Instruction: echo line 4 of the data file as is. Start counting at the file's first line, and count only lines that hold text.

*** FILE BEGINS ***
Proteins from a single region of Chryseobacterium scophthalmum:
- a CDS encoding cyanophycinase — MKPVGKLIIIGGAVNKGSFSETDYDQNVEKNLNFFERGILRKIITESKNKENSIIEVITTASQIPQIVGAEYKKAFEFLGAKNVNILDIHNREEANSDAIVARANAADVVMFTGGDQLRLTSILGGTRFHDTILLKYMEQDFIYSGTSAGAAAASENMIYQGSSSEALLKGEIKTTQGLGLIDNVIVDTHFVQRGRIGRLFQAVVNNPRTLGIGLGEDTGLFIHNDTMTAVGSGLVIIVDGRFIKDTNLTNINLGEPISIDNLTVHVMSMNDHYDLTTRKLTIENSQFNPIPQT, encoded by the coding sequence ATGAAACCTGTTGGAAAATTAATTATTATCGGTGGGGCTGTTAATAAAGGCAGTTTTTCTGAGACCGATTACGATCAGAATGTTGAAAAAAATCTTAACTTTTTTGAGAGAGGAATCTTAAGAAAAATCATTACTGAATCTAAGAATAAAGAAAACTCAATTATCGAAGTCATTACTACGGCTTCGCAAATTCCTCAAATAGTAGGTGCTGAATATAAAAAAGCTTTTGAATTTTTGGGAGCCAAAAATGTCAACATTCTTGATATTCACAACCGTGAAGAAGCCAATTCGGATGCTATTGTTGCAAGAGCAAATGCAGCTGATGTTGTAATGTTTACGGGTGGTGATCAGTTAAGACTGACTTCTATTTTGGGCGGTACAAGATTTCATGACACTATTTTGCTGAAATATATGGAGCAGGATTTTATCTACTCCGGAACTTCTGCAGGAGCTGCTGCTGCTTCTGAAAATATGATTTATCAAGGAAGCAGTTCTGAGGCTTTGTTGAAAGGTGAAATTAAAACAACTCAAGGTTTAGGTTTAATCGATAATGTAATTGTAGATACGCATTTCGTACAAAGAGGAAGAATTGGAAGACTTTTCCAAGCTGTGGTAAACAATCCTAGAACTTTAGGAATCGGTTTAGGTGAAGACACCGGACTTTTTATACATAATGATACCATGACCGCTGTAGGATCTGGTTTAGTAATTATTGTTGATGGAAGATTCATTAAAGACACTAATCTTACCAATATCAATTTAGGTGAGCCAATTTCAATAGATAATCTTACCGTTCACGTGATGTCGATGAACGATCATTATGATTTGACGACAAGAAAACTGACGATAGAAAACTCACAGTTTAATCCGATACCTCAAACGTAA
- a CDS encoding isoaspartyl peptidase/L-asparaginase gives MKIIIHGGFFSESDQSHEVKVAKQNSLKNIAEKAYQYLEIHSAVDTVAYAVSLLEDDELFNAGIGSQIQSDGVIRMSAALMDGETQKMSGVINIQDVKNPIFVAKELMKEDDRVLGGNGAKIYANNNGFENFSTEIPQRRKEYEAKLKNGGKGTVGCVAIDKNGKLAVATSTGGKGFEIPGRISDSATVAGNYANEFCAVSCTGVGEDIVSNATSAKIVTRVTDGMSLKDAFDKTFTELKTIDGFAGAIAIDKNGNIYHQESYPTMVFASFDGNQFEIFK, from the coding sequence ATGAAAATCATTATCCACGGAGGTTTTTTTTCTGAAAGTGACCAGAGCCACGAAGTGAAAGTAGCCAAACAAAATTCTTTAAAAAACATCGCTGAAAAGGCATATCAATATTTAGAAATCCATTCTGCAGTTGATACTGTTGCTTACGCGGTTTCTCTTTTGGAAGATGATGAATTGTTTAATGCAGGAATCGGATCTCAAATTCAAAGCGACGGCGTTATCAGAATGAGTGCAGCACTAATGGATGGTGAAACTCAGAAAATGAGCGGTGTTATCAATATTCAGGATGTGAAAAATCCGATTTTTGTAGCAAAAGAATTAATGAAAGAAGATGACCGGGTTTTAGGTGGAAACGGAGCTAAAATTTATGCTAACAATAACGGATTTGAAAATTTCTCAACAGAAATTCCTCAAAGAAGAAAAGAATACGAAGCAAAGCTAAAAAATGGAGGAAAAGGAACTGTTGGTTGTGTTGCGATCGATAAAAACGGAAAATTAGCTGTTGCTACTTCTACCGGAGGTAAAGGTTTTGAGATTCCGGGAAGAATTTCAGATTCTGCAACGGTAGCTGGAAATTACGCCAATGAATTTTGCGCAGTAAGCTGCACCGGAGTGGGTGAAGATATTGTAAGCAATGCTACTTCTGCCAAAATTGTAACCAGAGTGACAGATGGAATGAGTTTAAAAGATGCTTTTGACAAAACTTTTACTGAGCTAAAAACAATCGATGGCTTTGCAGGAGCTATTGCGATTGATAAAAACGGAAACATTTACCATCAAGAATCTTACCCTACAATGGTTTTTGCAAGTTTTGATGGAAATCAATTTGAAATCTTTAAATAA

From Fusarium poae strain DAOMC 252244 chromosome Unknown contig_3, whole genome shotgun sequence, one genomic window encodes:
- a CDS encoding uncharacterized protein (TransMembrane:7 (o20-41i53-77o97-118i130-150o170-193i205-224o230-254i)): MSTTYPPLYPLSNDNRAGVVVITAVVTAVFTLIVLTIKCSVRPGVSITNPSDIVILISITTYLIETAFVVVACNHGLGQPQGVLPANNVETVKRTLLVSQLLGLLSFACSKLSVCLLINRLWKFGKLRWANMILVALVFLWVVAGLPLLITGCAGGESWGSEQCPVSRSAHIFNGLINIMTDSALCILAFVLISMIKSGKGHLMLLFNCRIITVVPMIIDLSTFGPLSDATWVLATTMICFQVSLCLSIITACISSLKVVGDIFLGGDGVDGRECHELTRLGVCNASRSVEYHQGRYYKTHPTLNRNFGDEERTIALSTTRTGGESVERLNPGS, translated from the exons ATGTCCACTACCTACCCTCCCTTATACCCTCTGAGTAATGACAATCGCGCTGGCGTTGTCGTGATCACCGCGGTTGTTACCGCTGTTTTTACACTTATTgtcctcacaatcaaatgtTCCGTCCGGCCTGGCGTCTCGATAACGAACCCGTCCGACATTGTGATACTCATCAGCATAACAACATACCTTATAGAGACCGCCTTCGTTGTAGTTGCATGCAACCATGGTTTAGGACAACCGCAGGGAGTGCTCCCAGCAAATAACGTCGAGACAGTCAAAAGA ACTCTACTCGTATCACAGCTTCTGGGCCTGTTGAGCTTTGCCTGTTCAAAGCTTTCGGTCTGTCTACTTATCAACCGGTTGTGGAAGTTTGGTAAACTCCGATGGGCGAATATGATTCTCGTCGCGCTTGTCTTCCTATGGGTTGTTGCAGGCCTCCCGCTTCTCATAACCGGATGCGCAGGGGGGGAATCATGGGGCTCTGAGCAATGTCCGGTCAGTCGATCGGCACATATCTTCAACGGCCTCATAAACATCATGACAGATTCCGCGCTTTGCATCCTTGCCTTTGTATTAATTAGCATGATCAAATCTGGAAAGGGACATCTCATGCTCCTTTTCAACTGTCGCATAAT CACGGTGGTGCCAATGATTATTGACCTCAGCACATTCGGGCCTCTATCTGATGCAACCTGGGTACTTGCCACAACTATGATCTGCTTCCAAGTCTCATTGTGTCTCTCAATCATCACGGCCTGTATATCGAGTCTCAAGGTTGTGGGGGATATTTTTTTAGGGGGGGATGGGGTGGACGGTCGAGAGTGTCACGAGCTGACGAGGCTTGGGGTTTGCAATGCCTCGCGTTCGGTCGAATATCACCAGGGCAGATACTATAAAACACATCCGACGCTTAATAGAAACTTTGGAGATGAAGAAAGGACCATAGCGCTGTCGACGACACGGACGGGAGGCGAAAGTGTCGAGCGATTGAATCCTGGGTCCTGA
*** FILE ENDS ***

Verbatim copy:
From Fusarium poae strain DAOMC 252244 chromosome Unknown contig_3, whole genome shotgun sequence, one genomic window encodes: